1 February 2017 at 9:00 am

Kiwi scholars tour India

India is currently playing host to recipients of New Zealand’s Prime Minister’s Scholarship for Asia (PMSA).

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Massey University and NIFT student cohorts with their fashion-textile creations (models at the rear)

Eight business students from Ara Institute of Canterbury and 20 fashion, textile and business students from Massey University are currently spending four to six weeks in India. The PMSA programme is funded by the New Zealand government and encourages New Zealand students to study in Asia to experience the benefits of international education.

John Laxon, ENZ’s Regional Director – South East Asia and Middle East, said the PMSA reinforces the New Zealand Government’s commitment to India and our education relationship.

“These scholarships build on New Zealand’s status as a top destination for Indian students, creating partnerships with prestigious Indian education institutions and between the future leaders of both countries.” 

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Ara cohort with faculty from Jaipuria Institute and Acting High Commissioner Suzannah Jessep (centre in blue)

As part of the PMSA programme, eight of Ara’s business school scholars will spend six weeks attending a series of classroom lectures at Jaipuria Institute of Management in Noida and KCT Business School in Coimbatore to develop a better understanding of the business environment in India. This will focus on aspects like entrepreneurship and the Indian rural economy. While in India, they will also visit local business establishments including dairies, textile mills and start-ups.

In January, ENZ hosted the Ara students at the New Zealand High Commission for an interactive session about New Zealand’s relationship with India, and the engagement opportunities available. The session was chaired by Acting High Commissioner Suzannah Jessep, and was also attended by faculty members from Jaipuria and Ara Institute.

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Runway on the High Commission lawn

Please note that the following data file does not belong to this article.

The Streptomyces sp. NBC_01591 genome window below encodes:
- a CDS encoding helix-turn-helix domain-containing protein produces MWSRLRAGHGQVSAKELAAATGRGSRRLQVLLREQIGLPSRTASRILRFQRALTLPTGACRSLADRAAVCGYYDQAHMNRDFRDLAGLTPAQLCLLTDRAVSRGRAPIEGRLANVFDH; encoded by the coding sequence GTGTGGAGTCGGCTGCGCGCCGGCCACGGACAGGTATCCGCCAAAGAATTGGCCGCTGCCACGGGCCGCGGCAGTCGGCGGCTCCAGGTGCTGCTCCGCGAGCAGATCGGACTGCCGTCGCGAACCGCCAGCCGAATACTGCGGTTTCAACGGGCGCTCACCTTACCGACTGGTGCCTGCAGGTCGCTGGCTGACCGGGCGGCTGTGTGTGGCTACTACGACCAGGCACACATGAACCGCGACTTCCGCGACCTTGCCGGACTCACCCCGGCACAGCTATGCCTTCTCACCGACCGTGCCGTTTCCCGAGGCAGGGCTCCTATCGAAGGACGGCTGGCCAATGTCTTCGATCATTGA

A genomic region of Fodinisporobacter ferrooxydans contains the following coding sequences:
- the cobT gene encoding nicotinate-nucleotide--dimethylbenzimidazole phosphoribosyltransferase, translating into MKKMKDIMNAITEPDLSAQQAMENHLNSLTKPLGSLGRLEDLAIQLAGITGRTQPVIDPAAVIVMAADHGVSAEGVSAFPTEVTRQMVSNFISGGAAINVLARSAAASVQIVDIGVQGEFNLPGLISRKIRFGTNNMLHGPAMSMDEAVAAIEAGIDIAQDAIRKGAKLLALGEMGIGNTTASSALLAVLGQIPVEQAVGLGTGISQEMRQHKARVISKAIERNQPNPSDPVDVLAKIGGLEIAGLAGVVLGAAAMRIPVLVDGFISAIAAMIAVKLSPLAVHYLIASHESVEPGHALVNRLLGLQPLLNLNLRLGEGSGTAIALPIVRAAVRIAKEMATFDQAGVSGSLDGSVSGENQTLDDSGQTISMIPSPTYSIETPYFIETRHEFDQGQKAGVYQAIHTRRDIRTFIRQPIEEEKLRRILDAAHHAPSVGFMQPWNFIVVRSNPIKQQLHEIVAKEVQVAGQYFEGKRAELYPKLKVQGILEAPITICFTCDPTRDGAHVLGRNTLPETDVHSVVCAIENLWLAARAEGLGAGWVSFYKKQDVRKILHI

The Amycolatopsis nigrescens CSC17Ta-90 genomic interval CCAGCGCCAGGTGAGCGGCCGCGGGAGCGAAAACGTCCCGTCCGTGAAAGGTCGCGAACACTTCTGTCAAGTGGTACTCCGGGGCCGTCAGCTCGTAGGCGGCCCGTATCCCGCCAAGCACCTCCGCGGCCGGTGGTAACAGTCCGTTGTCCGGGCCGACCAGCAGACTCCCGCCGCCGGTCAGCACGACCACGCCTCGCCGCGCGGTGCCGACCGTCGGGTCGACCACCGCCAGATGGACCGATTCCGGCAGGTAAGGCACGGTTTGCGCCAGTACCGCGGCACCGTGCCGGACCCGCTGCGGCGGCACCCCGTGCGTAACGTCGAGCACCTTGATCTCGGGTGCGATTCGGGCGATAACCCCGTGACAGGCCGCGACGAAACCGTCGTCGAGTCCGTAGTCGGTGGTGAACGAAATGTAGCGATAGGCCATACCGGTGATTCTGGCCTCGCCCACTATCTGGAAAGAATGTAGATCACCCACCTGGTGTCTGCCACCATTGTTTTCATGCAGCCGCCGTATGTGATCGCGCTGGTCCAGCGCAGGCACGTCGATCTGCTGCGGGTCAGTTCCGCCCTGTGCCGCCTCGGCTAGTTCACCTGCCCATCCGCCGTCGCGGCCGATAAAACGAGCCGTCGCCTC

Following this, ENZ also hosted a project presentation at the New Zealand High Commission called ‘Closing the Loop’ for the Massey awardees, based on India’s circular economy strategy to phase out land filling of recyclable materials by 2025.

The Massey students teamed up with 20 creative arts students from National Institute of Fashion Technology (NIFT), New Delhi, to produce an outfit made from sustainable and organic materials sourced in India.

Students worked in groups mixing their textile, fashion and business talents, and even created a sustainable ‘business plan’ to accompany their outfits. The High Commission lawns were then transformed into a makeshift runway for the students to showcase their garments to the senior faculty members from Massey and NIFT in attendance. 

Sue Prescott, Senior Lecturer and Major Coordinator for Fashion Design at Massey University said the event highlighted the potential for fashion to address real world issues such as over-consumption, global warming and ethical production processes.

“Through studies in fashion supply chain, traditional fashion industry methods are challenged, and team design and production projects like this help lead to innovative and sustainable thinking.”

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